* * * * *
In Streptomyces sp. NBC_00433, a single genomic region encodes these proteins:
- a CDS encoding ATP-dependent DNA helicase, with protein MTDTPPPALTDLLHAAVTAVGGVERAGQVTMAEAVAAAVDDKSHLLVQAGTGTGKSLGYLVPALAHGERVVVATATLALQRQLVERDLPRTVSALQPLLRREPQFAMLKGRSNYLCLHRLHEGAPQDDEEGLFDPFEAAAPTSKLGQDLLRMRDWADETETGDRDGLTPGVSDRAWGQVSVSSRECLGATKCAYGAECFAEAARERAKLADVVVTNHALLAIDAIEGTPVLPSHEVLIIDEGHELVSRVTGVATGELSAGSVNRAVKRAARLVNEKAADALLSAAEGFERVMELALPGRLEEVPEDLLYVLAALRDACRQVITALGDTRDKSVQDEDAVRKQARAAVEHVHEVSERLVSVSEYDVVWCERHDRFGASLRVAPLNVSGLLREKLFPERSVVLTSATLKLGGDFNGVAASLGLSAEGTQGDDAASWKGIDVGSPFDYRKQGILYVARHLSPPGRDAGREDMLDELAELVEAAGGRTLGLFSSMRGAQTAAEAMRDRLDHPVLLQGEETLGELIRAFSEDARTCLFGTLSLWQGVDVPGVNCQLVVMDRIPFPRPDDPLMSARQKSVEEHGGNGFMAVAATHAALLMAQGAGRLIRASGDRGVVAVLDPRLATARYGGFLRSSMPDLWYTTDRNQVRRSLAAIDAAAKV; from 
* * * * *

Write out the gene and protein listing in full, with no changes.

In Streptomyces sp. NBC_00433, a single genomic region encodes these proteins:
- a CDS encoding ATP-dependent DNA helicase, with protein MTDTPPPALTDLLHAAVTAVGGVERAGQVTMAEAVAAAVDDKSHLLVQAGTGTGKSLGYLVPALAHGERVVVATATLALQRQLVERDLPRTVSALQPLLRREPQFAMLKGRSNYLCLHRLHEGAPQDDEEGLFDPFEAAAPTSKLGQDLLRMRDWADETETGDRDGLTPGVSDRAWGQVSVSSRECLGATKCAYGAECFAEAARERAKLADVVVTNHALLAIDAIEGTPVLPSHEVLIIDEGHELVSRVTGVATGELSAGSVNRAVKRAARLVNEKAADALLSAAEGFERVMELALPGRLEEVPEDLLYVLAALRDACRQVITALGDTRDKSVQDEDAVRKQARAAVEHVHEVSERLVSVSEYDVVWCERHDRFGASLRVAPLNVSGLLREKLFPERSVVLTSATLKLGGDFNGVAASLGLSAEGTQGDDAASWKGIDVGSPFDYRKQGILYVARHLSPPGRDAGREDMLDELAELVEAAGGRTLGLFSSMRGAQTAAEAMRDRLDHPVLLQGEETLGELIRAFSEDARTCLFGTLSLWQGVDVPGVNCQLVVMDRIPFPRPDDPLMSARQKSVEEHGGNGFMAVAATHAALLMAQGAGRLIRASGDRGVVAVLDPRLATARYGGFLRSSMPDLWYTTDRNQVRRSLAAIDAAAKV; from 